Gaddis, William 1922–
An American novelist, Gaddis has tackled themes of hypocrisy, greed, and alienation in two highly complex, large-scale works of fiction. Echoing Joyce, James, and Gide, he employs multiple levels of meaning and intricate allusions in his portrayal of the confusion and pain of human interaction, the despair and purposelessness of the human condition. He won the National Book Award in 1975 for JR. (See also CLC, Vols. 1, 3, 6, 8, 10, and Contemporary Authors, Vols. 17-20, rev. ed.)
In some quarters of the literary scene today William Gaddis's novel "The Recognitions" is bound to be praised to the skies, and this reviewer keeps wondering who is being taken in. Mr. Gaddis has immense erudition; he writes in at least four languages; his use of mythology is impressive—and he shows the decay of faith in the modern world in over 900 pages of bright chatter….
[Beneath] the elaborate religious superstructure of the story, and the series of parallel invocations to the pagan gods, "The Recognitions" is really a typical art novel of the 1920s. And the fatal flaw of this genre is simply that the central figures, as in Mr. Gaddis's case too, are only half-artists, who never really engage our sympathy or interest; who never represent anything but themselves….
It is quite possible that Mr. Gaddis is not even pretending to an elementary realism, since the plot is complete fantasy….
Despite Mr. Gaddis's "irony, wit, and erudition," of which we are told, "The Recognitions" never achieves any kind of contact, not merely with modern life, but even with the biological vitality which it stresses. Or with any other kind of true human experience. Whatever is of genuine merit in the novel is drained off into a continuous verbal vaporizing; and whatever is here of genuine talent is consumed by an obsession, as I can only call it, with pretentiousness.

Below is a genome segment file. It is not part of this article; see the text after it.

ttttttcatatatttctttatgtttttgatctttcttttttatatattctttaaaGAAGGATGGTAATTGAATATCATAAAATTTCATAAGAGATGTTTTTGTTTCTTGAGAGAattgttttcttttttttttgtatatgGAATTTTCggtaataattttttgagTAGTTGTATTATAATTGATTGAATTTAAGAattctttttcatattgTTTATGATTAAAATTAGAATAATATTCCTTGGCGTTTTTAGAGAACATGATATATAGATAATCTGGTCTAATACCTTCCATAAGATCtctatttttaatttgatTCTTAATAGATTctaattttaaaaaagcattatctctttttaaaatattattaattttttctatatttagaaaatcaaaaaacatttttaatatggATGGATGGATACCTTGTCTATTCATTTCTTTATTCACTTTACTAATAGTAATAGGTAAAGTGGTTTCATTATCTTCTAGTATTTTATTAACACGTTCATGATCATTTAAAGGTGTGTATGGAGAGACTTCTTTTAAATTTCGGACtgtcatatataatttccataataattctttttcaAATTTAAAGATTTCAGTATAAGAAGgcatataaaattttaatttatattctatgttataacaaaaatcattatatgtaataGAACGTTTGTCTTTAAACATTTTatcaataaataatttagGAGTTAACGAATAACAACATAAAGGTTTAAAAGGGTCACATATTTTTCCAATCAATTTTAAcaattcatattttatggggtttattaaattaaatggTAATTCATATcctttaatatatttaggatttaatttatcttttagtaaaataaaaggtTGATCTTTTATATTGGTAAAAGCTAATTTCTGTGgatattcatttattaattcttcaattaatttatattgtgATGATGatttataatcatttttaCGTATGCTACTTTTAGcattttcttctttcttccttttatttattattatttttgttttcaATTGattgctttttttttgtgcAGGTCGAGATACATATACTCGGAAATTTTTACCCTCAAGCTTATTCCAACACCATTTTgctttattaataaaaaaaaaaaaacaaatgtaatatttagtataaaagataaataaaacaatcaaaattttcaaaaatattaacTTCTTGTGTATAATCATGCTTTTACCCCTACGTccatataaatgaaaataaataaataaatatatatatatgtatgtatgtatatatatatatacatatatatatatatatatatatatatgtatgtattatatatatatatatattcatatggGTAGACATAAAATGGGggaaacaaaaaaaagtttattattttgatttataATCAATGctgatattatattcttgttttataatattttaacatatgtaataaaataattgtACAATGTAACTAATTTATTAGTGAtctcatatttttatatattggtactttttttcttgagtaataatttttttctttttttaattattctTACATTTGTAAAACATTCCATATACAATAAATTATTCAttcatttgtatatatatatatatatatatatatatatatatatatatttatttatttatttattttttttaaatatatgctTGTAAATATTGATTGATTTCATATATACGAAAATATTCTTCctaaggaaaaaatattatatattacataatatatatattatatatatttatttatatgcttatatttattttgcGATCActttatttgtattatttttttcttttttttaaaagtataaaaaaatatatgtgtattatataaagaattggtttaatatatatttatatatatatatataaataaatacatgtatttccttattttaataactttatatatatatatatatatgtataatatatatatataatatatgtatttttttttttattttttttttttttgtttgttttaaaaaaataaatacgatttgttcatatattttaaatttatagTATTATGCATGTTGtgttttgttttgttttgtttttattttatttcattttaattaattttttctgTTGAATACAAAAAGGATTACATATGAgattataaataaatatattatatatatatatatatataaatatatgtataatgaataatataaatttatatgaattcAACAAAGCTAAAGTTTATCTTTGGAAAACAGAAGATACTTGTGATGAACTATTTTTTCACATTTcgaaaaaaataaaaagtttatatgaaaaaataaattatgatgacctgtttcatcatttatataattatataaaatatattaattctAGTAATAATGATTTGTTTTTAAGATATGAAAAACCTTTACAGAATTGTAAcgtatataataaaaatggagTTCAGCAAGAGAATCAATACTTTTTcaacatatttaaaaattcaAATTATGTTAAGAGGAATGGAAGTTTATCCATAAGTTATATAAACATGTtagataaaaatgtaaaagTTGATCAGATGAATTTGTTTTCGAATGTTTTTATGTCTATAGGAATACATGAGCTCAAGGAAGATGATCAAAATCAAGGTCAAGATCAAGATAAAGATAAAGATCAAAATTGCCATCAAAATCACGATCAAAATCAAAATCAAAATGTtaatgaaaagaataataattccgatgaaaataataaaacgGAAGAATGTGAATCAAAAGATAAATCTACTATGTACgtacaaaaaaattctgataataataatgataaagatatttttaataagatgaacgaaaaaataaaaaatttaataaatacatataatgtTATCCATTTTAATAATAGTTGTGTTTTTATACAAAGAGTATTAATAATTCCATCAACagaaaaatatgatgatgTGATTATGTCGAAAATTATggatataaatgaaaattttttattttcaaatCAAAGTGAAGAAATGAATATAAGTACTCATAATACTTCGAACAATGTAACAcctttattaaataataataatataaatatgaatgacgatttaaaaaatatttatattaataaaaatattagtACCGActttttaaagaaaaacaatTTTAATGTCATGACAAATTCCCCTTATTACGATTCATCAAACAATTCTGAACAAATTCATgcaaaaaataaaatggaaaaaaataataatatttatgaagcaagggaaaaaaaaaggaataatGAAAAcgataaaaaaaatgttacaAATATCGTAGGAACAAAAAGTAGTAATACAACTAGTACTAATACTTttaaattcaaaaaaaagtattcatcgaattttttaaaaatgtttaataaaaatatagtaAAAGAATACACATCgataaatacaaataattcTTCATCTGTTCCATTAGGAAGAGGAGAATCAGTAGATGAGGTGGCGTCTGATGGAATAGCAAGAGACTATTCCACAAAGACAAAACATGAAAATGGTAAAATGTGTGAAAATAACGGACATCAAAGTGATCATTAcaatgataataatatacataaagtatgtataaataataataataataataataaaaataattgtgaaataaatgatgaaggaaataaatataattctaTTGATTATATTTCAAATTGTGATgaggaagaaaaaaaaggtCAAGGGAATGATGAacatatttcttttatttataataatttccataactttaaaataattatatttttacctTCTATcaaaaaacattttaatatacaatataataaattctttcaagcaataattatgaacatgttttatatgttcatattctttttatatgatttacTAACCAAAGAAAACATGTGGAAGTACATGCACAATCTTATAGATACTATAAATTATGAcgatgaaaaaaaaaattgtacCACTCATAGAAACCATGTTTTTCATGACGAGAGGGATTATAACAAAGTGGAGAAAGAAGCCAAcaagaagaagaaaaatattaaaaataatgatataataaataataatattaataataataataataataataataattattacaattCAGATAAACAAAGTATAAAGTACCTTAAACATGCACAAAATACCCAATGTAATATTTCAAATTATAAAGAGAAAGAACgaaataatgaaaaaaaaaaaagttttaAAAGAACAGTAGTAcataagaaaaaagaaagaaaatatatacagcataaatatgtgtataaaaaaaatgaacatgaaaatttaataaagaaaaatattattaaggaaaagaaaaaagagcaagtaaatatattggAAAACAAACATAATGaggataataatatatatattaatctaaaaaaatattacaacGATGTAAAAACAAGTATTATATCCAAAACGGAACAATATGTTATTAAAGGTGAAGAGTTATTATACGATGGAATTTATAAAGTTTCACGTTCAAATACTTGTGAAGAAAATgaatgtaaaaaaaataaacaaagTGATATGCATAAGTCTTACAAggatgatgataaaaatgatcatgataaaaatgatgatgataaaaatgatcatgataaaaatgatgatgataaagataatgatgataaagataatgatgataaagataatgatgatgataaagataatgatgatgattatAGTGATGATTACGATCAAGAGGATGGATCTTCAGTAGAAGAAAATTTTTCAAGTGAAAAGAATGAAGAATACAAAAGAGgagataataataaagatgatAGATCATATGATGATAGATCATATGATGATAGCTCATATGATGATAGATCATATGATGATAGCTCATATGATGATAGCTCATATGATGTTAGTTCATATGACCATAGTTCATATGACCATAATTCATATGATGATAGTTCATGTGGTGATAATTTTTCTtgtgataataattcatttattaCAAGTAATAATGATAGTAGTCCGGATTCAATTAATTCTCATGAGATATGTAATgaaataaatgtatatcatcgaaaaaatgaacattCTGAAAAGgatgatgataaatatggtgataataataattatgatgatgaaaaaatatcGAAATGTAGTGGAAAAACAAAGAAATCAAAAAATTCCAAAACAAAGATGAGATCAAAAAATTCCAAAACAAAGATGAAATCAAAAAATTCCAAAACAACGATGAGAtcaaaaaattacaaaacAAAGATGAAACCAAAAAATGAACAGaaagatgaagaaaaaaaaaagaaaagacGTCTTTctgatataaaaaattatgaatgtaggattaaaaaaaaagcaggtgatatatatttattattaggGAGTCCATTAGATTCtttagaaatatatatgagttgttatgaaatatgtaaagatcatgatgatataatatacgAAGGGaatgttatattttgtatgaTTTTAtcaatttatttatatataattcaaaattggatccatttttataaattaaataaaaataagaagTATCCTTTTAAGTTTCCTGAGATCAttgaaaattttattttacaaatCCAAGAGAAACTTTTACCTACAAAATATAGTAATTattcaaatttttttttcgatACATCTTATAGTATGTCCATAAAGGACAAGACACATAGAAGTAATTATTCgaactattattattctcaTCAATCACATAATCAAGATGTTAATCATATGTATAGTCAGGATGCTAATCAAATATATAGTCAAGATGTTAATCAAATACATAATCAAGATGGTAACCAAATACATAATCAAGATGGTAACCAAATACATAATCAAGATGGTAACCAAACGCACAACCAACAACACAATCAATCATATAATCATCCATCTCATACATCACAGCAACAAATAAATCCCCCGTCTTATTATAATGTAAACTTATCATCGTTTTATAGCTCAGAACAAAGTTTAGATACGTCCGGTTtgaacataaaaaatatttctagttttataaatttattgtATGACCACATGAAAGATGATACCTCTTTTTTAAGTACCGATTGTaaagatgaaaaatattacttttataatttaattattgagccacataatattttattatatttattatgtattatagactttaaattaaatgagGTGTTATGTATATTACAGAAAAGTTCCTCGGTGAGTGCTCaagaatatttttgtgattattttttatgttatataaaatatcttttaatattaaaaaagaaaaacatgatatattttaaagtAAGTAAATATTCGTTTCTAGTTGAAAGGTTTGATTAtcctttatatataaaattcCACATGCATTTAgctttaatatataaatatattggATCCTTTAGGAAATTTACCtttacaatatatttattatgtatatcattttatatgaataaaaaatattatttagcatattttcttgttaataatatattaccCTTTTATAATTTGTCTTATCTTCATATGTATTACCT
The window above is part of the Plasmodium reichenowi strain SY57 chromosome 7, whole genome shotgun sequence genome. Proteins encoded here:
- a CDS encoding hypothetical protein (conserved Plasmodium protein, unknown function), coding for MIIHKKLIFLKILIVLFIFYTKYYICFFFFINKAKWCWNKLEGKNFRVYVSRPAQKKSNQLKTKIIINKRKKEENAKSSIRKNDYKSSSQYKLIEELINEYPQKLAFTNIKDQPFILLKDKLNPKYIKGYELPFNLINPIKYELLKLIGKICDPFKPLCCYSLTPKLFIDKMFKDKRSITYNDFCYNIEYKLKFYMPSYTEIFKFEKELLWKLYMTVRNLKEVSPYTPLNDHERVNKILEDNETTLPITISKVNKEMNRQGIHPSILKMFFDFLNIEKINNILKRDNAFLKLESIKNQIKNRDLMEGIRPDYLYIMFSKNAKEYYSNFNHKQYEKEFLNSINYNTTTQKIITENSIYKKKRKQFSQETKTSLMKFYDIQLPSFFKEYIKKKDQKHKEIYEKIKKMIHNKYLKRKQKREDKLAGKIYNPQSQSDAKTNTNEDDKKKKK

Maxwell Geismar, "World of the Half Artist," in The Saturday Review (copyright © 1955 by Saturday Review; all rights reserved; reprinted by permission), Vol. 38, No. 11, March 12, 1955, p. 23.
[The Recognitions] is an immensely long first novel whose spiritual forebears are Joyce's Ulysses, Eliot's The Waste Land, and Gide's The Counterfeiters. Its theme is familiar—the modern world is hell: a place where the counterfeit is preferred to the genuine and where the presiding spirits are Fakery and Delirium. Sizable sections of the novel are set in Spain, New England, and Rome, but the dominant milieu is New York's downtown Bohemia and its prosperous uptown affiliates. Mr. Gaddis's manner, as his publisher observes, brings to mind the phantasmagorical canvases of Hieronymus Bosch. There is a similar sense of pervasive damnation; a similar combination of surrealistically imagined monstrosities and meticulous concern with detail; a similar comic grotesquerie. (p. 80)
The novel's central failure is that the characters through whom the corruption of the modern world is dramatized are inadequate for the purpose. Too many of them are drawn from Bohemia, which has always been (along with better things) the refuge of fakers, self-deceivers, and hysterics. One does not convincingly demonstrate that the world is insane by describing life in an insane asylum.
A second failing is that the theme has been elaborated before the halfway mark and what follows is further illustration rather than development. As for the resolution, it is presented too thinly and too obscurely to emerge as a...
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[In The Recognitions, the] canvas overflows with characters who are fatally infected with a malady that the author naturally attributes to decayed religious, professional and social institutions and their false values.
Mr. Gaddis himself does not escape infection. And it is significant that a novel which treats counterfeiting on such a grand scale should itself be an ambitious and impressive imitation. The Recognitions is particularly indebted to Gide, Joyce and Eliot for its theme, form, tone and symbolic use of imagery. And Mr. Gaddis does not discriminate against the past, with the result that we have such unhappy Shakespearian renderings as "age had not withered her, nor custom staled her infinite vulgarity" … and the glaring (if not inappropriate) "who would have thought the old man to have had so much blood in him."…
The most obvious borrowings from Joyce include a preoccupation with language—which in the Gaddis novel becomes an obsession: the Daedalus myth replete with a concern for the artist as artificer, fluttering birds and a Stephen (the name assumed by Wyatt at the end of the novel); and the Ulysses myth accompanied with allusions to Penelope and her suitors.